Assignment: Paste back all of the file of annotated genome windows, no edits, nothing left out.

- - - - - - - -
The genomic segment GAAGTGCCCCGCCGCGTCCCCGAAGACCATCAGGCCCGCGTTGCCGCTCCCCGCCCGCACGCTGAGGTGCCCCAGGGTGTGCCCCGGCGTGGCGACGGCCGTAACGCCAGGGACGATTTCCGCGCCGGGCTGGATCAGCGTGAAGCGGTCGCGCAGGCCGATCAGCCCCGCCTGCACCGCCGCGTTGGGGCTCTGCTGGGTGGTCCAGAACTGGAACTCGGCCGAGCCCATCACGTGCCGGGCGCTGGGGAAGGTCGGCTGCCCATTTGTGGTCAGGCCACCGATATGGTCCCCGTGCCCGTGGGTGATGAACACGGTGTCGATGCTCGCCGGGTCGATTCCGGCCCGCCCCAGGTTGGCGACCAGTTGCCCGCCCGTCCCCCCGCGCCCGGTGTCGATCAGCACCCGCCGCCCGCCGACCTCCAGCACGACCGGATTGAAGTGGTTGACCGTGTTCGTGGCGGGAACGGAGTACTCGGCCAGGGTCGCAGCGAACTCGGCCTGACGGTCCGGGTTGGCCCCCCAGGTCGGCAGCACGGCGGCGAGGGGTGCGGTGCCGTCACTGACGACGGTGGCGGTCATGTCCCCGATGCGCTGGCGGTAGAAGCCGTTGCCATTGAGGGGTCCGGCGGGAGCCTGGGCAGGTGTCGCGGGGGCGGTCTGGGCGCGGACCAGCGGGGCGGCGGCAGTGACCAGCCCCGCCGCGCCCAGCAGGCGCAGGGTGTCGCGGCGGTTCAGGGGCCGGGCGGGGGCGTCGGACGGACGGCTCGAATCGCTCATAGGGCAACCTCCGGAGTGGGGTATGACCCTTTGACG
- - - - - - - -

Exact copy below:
The genomic segment GAAGTGCCCCGCCGCGTCCCCGAAGACCATCAGGCCCGCGTTGCCGCTCCCCGCCCGCACGCTGAGGTGCCCCAGGGTGTGCCCCGGCGTGGCGACGGCCGTAACGCCAGGGACGATTTCCGCGCCGGGCTGGATCAGCGTGAAGCGGTCGCGCAGGCCGATCAGCCCCGCCTGCACCGCCGCGTTGGGGCTCTGCTGGGTGGTCCAGAACTGGAACTCGGCCGAGCCCATCACGTGCCGGGCGCTGGGGAAGGTCGGCTGCCCATTTGTGGTCAGGCCACCGATATGGTCCCCGTGCCCGTGGGTGATGAACACGGTGTCGATGCTCGCCGGGTCGATTCCGGCCCGCCCCAGGTTGGCGACCAGTTGCCCGCCCGTCCCCCCGCGCCCGGTGTCGATCAGCACCCGCCGCCCGCCGACCTCCAGCACGACCGGATTGAAGTGGTTGACCGTGTTCGTGGCGGGAACGGAGTACTCGGCCAGGGTCGCAGCGAACTCGGCCTGACGGTCCGGGTTGGCCCCCCAGGTCGGCAGCACGGCGGCGAGGGGTGCGGTGCCGTCACTGACGACGGTGGCGGTCATGTCCCCGATGCGCTGGCGGTAGAAGCCGTTGCCATTGAGGGGTCCGGCGGGAGCCTGGGCAGGTGTCGCGGGGGCGGTCTGGGCGCGGACCAGCGGGGCGGCGGCAGTGACCAGCCCCGCCGCGCCCAGCAGGCGCAGGGTGTCGCGGCGGTTCAGGGGCCGGGCGGGGGCGTCGGACGGACGGCTCGAATCGCTCATAGGGCAACCTCCGGAGTGGGGTATGACCCTTTGACG